Ø Compressed air accounts for about 10% of the global energy used in industry today.


Ø With so many applications in different environments being dependant on compressed air, the compressors not only have to compress the air to a specific pressure, at a certain flow, it has to deliver air of the right quality.


Ø To most people, a compressor is all that is required to compress air, but to obtain the right quality of the compressed air, more equipment is often needed.


Ø Filters and dryers are often needed to remove oil and water before it reaches the application.


Ø Compressed Air has a range of completely oil-less compressors where air comes into contact with the process it serves and so the quality is critical, for example in where a compressor may be used in a food packaging role.




Types of compressors


Positive displacement compressor


Ø In the positive-displacement type, a given quantity of air or gas is trapped in a compression chamber and the volume it occupies is mechanically reduced, causing a corresponding rise in pressure prior to discharge.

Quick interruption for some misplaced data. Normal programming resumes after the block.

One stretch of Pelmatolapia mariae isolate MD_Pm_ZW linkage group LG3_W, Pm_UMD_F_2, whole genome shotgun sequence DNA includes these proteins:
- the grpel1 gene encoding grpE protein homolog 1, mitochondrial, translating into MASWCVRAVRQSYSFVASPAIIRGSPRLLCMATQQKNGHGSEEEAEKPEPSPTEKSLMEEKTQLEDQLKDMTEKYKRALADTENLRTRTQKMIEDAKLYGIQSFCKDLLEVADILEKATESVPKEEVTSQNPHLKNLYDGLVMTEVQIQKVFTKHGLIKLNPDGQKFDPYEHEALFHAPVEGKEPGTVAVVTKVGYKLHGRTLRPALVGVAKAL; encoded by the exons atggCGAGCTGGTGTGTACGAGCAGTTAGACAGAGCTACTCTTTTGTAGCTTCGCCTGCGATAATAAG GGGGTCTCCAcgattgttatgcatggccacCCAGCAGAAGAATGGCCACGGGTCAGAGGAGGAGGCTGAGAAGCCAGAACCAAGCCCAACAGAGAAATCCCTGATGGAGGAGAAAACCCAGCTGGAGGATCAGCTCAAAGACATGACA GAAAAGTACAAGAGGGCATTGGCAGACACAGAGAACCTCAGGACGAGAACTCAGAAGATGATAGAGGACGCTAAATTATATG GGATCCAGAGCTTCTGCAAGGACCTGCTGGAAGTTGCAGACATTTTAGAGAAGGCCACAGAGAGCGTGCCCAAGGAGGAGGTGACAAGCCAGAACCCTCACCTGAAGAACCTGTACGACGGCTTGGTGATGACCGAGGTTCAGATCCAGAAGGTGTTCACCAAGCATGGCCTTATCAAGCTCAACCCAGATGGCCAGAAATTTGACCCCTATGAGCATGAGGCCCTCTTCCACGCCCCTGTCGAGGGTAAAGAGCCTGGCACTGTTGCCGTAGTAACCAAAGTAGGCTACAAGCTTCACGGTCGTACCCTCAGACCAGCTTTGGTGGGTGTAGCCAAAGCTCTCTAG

Ø At constant speed, the air flow remains essentially constant with variations in discharge pressure.


Ø Ex: Reciprocating compressors,  vane compressors & so on.


Dynamic compressors:


Ø Dynamic compressors impart velocity energy to continuously flowing air or gas by means of impellers rotating at very high speeds.


Ø The velocity energy is changed into pressure energy both by the impellers and the discharge volutes or diffusers.


Ø In the centrifugal-type dynamic compressors, the shape of the impeller blades determines the relationship between air flow and the pressure (or head) generate.


Ø Ex: centrifugal compressors, axial compressors.


Reciprocating compressors


Ø In a reciprocating compressor, a volume of gas is drawn into a cylinder; it is trapped and compressed by piston, then discharged into the discharge line.


Ø The cylinder valves control the flow of gas through the cylinder; these valves act as check valves.